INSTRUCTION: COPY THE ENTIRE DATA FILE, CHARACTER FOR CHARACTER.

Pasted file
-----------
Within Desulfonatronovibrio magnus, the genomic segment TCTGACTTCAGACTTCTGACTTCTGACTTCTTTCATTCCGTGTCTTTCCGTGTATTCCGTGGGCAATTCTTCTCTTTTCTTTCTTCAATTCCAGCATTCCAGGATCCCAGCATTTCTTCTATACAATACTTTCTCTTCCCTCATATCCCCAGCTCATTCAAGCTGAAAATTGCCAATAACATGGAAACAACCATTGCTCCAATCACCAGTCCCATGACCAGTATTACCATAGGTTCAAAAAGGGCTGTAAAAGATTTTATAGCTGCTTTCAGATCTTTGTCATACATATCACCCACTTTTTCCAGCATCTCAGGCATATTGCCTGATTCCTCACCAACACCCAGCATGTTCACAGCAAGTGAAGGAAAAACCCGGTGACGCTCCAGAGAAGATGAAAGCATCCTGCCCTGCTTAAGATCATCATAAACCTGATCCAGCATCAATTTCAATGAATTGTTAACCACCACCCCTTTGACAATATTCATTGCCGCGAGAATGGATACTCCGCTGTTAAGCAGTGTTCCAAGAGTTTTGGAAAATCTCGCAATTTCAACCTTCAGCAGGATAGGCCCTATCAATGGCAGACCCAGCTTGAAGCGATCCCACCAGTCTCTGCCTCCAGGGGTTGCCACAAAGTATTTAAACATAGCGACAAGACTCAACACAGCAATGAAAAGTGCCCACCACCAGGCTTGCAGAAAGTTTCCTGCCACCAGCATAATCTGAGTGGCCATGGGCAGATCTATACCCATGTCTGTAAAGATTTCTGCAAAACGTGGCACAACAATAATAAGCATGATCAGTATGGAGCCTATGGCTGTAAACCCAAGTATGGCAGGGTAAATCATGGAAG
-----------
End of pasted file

Within Desulfonatronovibrio magnus, the genomic segment TCTGACTTCAGACTTCTGACTTCTGACTTCTTTCATTCCGTGTCTTTCCGTGTATTCCGTGGGCAATTCTTCTCTTTTCTTTCTTCAATTCCAGCATTCCAGGATCCCAGCATTTCTTCTATACAATACTTTCTCTTCCCTCATATCCCCAGCTCATTCAAGCTGAAAATTGCCAATAACATGGAAACAACCATTGCTCCAATCACCAGTCCCATGACCAGTATTACCATAGGTTCAAAAAGGGCTGTAAAAGATTTTATAGCTGCTTTCAGATCTTTGTCATACATATCACCCACTTTTTCCAGCATCTCAGGCATATTGCCTGATTCCTCACCAACACCCAGCATGTTCACAGCAAGTGAAGGAAAAACCCGGTGACGCTCCAGAGAAGATGAAAGCATCCTGCCCTGCTTAAGATCATCATAAACCTGATCCAGCATCAATTTCAATGAATTGTTAACCACCACCCCTTTGACAATATTCATTGCCGCGAGAATGGATACTCCGCTGTTAAGCAGTGTTCCAAGAGTTTTGGAAAATCTCGCAATTTCAACCTTCAGCAGGATAGGCCCTATCAATGGCAGACCCAGCTTGAAGCGATCCCACCAGTCTCTGCCTCCAGGGGTTGCCACAAAGTATTTAAACATAGCGACAAGACTCAACACAGCAATGAAAAGTGCCCACCACCAGGCTTGCAGAAAGTTTCCTGCCACCAGCATAATCTGAGTGGCCATGGGCAGATCTATACCCATGTCTGTAAAGATTTCTGCAAAACGTGGCACAACAATAATAAGCATGATCAGTATGGAGCCTATGGCTGTAAACCCAAGTATGGCAGGGTAAATCATGGAAG